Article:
Sin gives us a terrible astigmatism, a far-sidedness that renders us blind to the goodness that is right in front of us. I think this is why God spends so much time praising the poor and the child alike, for the poor man recognizes that anything added to life is a luxury, and the child sees the world in a spirit of wonder because everyday some new marvel is thrown at him. The question is how does one develop this disposition if one lacks it? The best way to accomplish this (on a practical level) is by moving away from an impersonal and generic gratitude for things, and towards a more "particular" kind of praise, a litany of thankfulness that focuses on praising the particular. From the most obvious, to the most odd things- we must take the time to single them out and praise them. I think when people pray to God they believe it has to involve either asking Him for something, or saying something profound. This manner of prayer about which I speak is so simple anyone can practice it. Merely think of all the things you are grateful for, but be as specific as possible. For example, you should not only thank God for the existence of your father, but you should thank him for your father's laughter (if it pleases you); you should not only thank God for your spouse, but for your spouse's nose (as I do); thank Him not only for the trees and sky, but also for the dirt roads that wander who knows where, and the rusty mail boxes attached to mysterious homes built on the side of mountains. A man who praises such things will never run out of reasons to be grateful to God. This is the creative work that must be undertaken if one is to truly be happy.

You might wonder what this spirit of gratitude would look like in practice. Simply watch the following viral video, and you will get a good glimpse of what true happiness and humility look like. Unlike me on my 11th birthday, this child expects nothing (as should be obvious by the way he reacts to receiving a cutting board), and so when he receives something which is truly beyond his wildest imagination, he genuinely responds as one does when winning the lottery. Yes it is true, the man (or child) who sees the world with a grateful eye, does indeed feel as if they have won the lottery, no matter how much he has materially.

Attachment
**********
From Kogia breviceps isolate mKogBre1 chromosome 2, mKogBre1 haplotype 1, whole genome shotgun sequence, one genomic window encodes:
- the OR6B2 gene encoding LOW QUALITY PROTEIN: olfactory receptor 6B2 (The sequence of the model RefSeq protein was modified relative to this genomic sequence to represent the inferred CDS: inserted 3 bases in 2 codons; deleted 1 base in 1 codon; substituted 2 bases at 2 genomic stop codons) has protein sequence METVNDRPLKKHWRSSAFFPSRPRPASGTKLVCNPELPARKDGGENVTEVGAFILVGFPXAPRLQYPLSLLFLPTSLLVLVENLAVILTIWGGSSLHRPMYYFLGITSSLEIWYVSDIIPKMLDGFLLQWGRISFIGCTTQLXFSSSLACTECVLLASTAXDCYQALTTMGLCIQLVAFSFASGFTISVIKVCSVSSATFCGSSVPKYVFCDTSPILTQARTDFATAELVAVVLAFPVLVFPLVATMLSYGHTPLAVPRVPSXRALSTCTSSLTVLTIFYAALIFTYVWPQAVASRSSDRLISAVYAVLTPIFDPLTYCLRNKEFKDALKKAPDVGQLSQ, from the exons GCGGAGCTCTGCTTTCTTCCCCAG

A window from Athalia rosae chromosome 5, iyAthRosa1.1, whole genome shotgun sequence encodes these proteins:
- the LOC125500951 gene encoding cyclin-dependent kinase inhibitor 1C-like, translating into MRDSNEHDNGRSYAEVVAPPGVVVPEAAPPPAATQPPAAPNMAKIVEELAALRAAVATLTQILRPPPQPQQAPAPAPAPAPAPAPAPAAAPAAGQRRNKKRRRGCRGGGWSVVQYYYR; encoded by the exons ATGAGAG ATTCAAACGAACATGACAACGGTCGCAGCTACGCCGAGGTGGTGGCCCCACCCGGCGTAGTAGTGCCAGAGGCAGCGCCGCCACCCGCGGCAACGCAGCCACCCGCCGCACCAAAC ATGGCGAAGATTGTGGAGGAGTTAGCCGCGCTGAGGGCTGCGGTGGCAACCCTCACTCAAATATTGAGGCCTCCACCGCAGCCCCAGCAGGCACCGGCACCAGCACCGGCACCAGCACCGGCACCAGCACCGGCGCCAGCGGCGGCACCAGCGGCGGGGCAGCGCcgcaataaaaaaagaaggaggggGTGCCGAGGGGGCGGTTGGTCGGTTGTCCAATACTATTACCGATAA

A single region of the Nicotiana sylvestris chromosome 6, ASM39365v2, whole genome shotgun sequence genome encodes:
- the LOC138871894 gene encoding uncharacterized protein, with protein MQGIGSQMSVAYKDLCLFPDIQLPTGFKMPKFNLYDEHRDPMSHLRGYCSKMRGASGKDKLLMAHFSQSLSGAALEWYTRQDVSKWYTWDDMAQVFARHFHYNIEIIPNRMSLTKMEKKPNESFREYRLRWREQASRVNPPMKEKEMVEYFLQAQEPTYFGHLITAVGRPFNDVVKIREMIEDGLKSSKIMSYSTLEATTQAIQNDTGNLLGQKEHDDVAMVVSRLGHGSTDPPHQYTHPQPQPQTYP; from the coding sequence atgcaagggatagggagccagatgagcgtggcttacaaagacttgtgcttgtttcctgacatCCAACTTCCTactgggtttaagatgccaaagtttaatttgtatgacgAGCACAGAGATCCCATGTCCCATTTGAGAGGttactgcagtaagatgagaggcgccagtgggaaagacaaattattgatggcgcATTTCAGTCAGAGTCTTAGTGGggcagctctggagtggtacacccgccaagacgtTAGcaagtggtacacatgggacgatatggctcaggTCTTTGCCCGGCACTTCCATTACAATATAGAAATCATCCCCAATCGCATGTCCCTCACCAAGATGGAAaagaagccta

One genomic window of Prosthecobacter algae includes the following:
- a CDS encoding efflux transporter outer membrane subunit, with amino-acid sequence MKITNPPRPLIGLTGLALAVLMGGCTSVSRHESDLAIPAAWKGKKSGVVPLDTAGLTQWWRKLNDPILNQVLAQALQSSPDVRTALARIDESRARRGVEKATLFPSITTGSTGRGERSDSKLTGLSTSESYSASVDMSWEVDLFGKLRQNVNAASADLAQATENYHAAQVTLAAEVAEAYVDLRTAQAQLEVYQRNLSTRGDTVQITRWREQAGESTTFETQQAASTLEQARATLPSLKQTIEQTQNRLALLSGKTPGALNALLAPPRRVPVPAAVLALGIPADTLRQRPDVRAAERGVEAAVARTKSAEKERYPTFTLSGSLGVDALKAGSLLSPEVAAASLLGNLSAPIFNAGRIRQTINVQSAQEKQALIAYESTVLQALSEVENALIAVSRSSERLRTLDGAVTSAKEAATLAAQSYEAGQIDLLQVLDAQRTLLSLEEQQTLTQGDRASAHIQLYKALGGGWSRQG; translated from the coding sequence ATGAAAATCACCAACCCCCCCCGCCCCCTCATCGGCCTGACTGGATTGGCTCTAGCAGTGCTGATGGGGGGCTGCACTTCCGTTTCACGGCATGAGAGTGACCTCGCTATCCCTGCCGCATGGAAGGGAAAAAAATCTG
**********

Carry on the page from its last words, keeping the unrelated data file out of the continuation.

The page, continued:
Sunday, August 17, 2014

Comedy and Pornography: 2 Sitcoms, 2 Approaches.

From a comedic standpoint, pornography is not the easiest subject to turn into a punchline. Sure, you can make a passing joke about some pornographic movie (as Seinfeld did with "Rochelle Rochelle"), or you can include some predictably preachy storyline about a parent trying to explain sex to a child based on some racy photos that they may have run across. What you generally do not see, however, is an entire television episode dedicated to the topic. The primary reason for this, I think, has to do with people's general ambivalence towards the subject matter. While a good deal of sexual humor is thought to be perfectly acceptable, comedy about people watching hardcore pornography has not yet become the norm (thank God for small favors). Hence, due to the general awkwardness (and perhaps shamefulness) of the subject, the topic is rarely explored, much less turned into a hilarious plot line for a popular sitcom. Yet in the 90's, long before internet pornography became fully entrenched in our current ethos- two popular sitcoms chose to tackle the issue. Be advised that some of the discussion, as well as the accompanying video clips, are relatively frank in nature.

One sitcom that chose to devote at least part of an episode to pornography was the popular hit comedy Friends. The pornographic subplot goes something like this: Joey and Chandler are sitting around watching TV, when all of a sudden they come to the "glorious" realization that- for whatever reason- a pornographic channel has been added to their basic TV cable package. Elated by this discovery, the boys basically sit around and watch "free porn" for the entire episode. This has to be a new low in the history of western civilization: humans watching television watching others humans watching pornography on television.

I have a confession to make. When I was around twelve years old, back when HBO was in its heyday, I would try to find the television station that was designated for the network- hoping beyond hope that I could see it through the snow and/or the the twisting and squiggling lines on the scrambled screen. Yes, in those days I had a tremendous curiosity about movies that my parents wouldn't permit me to watch (I know this is shocking). Consequently, when the cable company accidentally gave us HBO for a couple weeks I was extremely excited. As a matter of fact, I even got in trouble one night for getting up around 2AM in order to watch Escape From New York; first, because the title sounded cool, and secondly, and most importantly, because I wanted to watch an "R" rated movie! That was the end of HBO for me.